Understanding Bond Prices: Quotes and Calculations | CFA Level I Fixed Income
In this lesson, we will discuss the difference between a bond’s quoted price and the price paid by investors. Additionally, we’ll learn how to estimate the price and market discount rate of a bond through matrix pricing. To help you better understand these concepts, we will cover the flat price and full price of a bond and provide examples to illustrate the calculations.
Bond Flat Price vs. Full Price
When investing in bonds, it’s essential to understand the difference between a bond’s full price (also called dirty price) and its flat price (or clean price). The full price is the price an investor pays or receives for a bond when a trade is made, ignoring the effect of the spread. Meanwhile, the flat price is quoted by bond dealers without considering accrued interest.
Calculating Bond Full Price, Flat Price, and Accrued Interest
To calculate the full price of a bond, we first determine its value on the last coupon date. After finding this value, we adjust it based on the number of days since the last coupon date to get the full price. The accrued interest can then be calculated as the coupon payment times the proportion of the period that has elapsed. Finally, the flat price is found by subtracting the accrued interest from the full price.
Suppose a bond with a market discount rate of 12.6% is traded on June 1st. The coupon payment dates are April 1st and October 1st. How do we calculate the full price, flat price, and accrued interest of this bond?
Accrued Interest: $50 × 61/183 = $16.67
Actual-Actual and 30/360 Methods
There are two methods to calculate the bond prices and accrued interest: the actual-actual method and the 30/360 method.
The actual-actual method uses the actual number of days between coupon payments and the actual number of days between the last coupon date and the settlement date. This method is often used with government bonds.
On the other hand, the 30/360 method assumes 30 days in each month and 360 days in a year. This method is most often used for corporate bonds.
As you can see, understanding the difference between the full price and the flat price of a bond is essential in bond trading. By using the actual-actual method or the thirty three-sixty method, you can accurately calculate bond prices, accrued interest, and determine the appropriate quoted price for various types of bonds.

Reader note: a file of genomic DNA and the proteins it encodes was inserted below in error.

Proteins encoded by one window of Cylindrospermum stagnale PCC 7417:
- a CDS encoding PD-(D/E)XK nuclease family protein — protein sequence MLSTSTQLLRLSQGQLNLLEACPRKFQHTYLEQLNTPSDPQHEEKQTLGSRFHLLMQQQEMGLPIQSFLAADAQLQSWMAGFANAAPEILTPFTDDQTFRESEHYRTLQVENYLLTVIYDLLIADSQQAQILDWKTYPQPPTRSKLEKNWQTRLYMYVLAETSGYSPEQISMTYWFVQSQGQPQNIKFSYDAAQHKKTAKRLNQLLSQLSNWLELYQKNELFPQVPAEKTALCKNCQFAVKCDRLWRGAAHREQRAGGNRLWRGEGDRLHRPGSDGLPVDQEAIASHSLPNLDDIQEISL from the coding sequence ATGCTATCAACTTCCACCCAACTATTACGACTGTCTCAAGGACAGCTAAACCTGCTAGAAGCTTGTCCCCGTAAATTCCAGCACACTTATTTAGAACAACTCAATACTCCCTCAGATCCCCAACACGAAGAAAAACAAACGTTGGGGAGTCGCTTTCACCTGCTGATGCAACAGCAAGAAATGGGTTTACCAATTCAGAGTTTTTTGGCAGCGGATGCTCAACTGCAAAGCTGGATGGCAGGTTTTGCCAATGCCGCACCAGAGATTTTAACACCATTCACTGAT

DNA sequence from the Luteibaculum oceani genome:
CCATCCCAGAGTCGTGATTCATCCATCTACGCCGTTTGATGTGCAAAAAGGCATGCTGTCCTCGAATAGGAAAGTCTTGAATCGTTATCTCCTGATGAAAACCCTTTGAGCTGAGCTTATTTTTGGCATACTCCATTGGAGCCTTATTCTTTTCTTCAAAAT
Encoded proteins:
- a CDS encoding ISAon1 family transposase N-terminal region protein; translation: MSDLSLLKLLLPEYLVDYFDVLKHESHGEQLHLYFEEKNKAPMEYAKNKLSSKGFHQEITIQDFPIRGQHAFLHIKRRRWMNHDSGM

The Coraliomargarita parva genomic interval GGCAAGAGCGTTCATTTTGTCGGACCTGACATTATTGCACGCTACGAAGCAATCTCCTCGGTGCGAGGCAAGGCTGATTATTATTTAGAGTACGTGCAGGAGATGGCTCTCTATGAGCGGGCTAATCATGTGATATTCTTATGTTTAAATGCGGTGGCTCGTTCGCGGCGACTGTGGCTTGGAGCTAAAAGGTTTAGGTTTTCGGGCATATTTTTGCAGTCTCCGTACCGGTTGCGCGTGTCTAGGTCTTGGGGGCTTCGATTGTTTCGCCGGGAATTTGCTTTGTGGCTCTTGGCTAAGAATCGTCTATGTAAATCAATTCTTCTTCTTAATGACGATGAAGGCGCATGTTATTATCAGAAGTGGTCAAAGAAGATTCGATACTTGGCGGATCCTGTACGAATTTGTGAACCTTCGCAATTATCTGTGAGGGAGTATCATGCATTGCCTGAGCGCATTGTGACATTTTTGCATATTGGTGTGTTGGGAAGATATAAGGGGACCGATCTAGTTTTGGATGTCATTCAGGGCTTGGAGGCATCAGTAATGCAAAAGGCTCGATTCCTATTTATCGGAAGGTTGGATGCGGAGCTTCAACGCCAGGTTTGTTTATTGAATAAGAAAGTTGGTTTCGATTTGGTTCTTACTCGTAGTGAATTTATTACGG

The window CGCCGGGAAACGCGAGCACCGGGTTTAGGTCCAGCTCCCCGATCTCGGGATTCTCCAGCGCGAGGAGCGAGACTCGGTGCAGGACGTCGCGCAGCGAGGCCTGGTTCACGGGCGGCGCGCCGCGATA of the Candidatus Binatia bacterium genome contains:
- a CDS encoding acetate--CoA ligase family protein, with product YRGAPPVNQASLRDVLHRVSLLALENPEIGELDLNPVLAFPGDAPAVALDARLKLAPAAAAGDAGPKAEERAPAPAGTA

So far, we’ve discussed how to use a bond’s market price to calculate its yield-to-maturity. But what if we don’t have either the price or the yield? This often happens with non-publicly traded bonds or new bond issues. In such situations, we can use matrix pricing to estimate the bond price based on the quoted prices of comparable bonds.
Matrix pricing involves finding the market prices of actively traded bonds with similar credit quality and using their yields to estimate the yield of the bond in question.
Pricing New Bond Issuance
Another method for pricing bonds is by estimating the required yield spread over the benchmark rate. The benchmark rate is typically the yield-to-maturity on a government bond with a similar time-to-maturity. The yield spread accounts for additional risks associated with the bond relative to the government bond. Here’s an example:
That wraps up our discussion on bond prices, quotes, and calculations. By understanding matrix pricing and how to estimate yield spreads and benchmark rates, you’ll be better equipped to navigate the world of fixed income. Next up, we’ll explore different yield measures for various types of bonds and money market instruments. Stay tuned!